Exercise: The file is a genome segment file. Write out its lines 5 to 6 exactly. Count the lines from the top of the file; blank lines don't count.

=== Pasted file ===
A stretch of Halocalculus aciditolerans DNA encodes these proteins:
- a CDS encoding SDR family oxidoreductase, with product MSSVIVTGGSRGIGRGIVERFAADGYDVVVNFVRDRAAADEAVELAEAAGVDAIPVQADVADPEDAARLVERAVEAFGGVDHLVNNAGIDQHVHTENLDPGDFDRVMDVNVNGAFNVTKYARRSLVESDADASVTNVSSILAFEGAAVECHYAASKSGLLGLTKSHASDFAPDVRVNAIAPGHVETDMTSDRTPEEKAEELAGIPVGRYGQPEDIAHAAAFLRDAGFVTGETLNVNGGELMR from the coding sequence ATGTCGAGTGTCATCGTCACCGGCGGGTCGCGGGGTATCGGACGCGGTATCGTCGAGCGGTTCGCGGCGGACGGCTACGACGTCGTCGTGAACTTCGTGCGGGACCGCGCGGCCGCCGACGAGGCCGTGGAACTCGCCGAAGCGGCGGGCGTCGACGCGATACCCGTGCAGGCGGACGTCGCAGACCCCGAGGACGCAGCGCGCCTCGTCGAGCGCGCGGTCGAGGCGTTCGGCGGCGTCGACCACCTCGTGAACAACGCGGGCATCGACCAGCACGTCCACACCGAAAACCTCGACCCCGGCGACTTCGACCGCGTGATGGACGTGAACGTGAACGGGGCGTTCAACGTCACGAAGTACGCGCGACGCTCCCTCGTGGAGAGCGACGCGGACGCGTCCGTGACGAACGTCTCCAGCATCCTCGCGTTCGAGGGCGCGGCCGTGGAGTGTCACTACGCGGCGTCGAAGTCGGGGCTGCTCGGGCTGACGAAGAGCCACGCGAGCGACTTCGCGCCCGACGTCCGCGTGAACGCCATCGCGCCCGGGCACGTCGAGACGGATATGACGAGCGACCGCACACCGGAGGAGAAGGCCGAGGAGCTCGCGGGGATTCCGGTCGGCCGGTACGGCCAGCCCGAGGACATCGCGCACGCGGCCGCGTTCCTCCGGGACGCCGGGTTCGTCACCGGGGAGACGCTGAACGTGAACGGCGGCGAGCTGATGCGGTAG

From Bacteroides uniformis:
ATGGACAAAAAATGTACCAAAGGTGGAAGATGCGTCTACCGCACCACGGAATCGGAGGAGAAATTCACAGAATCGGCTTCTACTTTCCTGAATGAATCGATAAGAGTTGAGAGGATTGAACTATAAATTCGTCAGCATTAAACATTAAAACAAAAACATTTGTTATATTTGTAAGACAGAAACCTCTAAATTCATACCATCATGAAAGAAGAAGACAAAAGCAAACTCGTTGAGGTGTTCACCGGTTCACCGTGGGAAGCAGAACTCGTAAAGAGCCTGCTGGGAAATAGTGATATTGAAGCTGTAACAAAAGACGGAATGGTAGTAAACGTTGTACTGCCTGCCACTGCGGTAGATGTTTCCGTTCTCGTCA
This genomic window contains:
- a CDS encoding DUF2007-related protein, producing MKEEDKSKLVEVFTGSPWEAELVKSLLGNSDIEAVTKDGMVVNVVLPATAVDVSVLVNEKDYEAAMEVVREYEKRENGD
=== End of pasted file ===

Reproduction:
This genomic window contains:
- a CDS encoding DUF2007-related protein, producing MKEEDKSKLVEVFTGSPWEAELVKSLLGNSDIEAVTKDGMVVNVVLPATAVDVSVLVNEKDYEAAMEVVREYEKRENGD